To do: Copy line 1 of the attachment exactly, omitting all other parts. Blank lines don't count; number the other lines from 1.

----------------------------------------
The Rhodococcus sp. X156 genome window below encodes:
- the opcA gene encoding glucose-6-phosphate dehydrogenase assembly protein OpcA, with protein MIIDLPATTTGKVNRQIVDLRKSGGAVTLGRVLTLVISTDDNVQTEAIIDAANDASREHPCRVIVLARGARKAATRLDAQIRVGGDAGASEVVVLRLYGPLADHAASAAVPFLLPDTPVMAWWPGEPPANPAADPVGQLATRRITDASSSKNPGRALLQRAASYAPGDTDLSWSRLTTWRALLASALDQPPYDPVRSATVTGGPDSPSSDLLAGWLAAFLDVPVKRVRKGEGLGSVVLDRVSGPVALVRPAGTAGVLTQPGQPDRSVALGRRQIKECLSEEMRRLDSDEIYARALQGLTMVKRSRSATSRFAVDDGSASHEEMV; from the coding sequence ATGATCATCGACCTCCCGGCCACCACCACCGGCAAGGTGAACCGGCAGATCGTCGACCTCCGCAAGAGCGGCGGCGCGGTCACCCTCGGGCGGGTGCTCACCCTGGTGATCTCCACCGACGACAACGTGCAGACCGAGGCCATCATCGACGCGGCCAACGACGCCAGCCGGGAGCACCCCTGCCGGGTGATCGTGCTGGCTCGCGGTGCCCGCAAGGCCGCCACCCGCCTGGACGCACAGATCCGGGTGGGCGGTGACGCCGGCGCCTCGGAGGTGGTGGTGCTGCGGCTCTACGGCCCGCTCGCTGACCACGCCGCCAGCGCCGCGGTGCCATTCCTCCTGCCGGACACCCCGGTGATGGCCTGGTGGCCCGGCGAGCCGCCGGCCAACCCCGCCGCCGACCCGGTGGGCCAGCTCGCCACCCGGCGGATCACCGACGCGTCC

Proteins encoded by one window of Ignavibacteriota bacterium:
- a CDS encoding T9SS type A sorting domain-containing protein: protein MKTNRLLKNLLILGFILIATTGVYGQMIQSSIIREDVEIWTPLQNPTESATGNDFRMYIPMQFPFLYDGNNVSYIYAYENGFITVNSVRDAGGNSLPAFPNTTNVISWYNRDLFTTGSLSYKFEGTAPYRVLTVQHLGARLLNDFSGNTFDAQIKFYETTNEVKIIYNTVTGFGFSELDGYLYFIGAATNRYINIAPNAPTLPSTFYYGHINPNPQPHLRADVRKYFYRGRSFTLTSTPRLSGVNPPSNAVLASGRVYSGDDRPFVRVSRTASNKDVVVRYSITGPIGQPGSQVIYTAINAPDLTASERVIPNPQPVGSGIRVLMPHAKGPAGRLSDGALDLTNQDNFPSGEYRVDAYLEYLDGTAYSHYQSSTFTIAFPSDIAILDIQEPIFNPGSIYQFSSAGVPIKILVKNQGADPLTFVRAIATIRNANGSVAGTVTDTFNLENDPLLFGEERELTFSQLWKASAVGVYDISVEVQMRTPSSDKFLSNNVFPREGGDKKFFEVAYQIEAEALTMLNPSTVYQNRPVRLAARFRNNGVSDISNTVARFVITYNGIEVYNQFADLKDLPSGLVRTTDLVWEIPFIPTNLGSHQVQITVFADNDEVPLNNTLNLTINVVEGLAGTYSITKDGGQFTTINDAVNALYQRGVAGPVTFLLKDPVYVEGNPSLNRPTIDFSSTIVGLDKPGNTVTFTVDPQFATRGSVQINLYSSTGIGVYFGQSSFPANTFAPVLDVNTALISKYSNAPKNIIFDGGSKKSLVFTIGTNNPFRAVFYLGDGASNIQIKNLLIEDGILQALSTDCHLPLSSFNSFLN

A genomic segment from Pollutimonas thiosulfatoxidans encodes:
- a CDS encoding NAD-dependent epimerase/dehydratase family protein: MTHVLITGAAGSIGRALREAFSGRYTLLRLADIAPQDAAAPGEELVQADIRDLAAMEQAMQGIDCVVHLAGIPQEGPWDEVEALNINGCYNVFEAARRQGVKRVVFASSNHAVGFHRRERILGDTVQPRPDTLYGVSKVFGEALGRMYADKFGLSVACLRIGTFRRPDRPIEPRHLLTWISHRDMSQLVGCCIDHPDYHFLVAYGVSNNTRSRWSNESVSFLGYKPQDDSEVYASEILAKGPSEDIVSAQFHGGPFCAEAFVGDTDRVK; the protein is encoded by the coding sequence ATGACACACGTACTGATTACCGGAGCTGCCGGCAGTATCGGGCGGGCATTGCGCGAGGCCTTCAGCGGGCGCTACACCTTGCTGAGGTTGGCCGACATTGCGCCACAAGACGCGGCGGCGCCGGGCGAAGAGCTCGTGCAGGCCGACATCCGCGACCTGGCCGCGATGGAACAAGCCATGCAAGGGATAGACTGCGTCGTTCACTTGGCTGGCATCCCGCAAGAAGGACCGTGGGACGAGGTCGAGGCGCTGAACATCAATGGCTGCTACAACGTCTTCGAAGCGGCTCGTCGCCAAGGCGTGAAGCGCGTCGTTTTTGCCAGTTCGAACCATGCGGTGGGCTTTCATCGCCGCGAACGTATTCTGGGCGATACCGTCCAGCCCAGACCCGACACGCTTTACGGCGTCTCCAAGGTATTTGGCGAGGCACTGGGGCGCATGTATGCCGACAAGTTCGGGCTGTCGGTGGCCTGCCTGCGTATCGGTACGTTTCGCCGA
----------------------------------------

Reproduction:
The Rhodococcus sp. X156 genome window below encodes: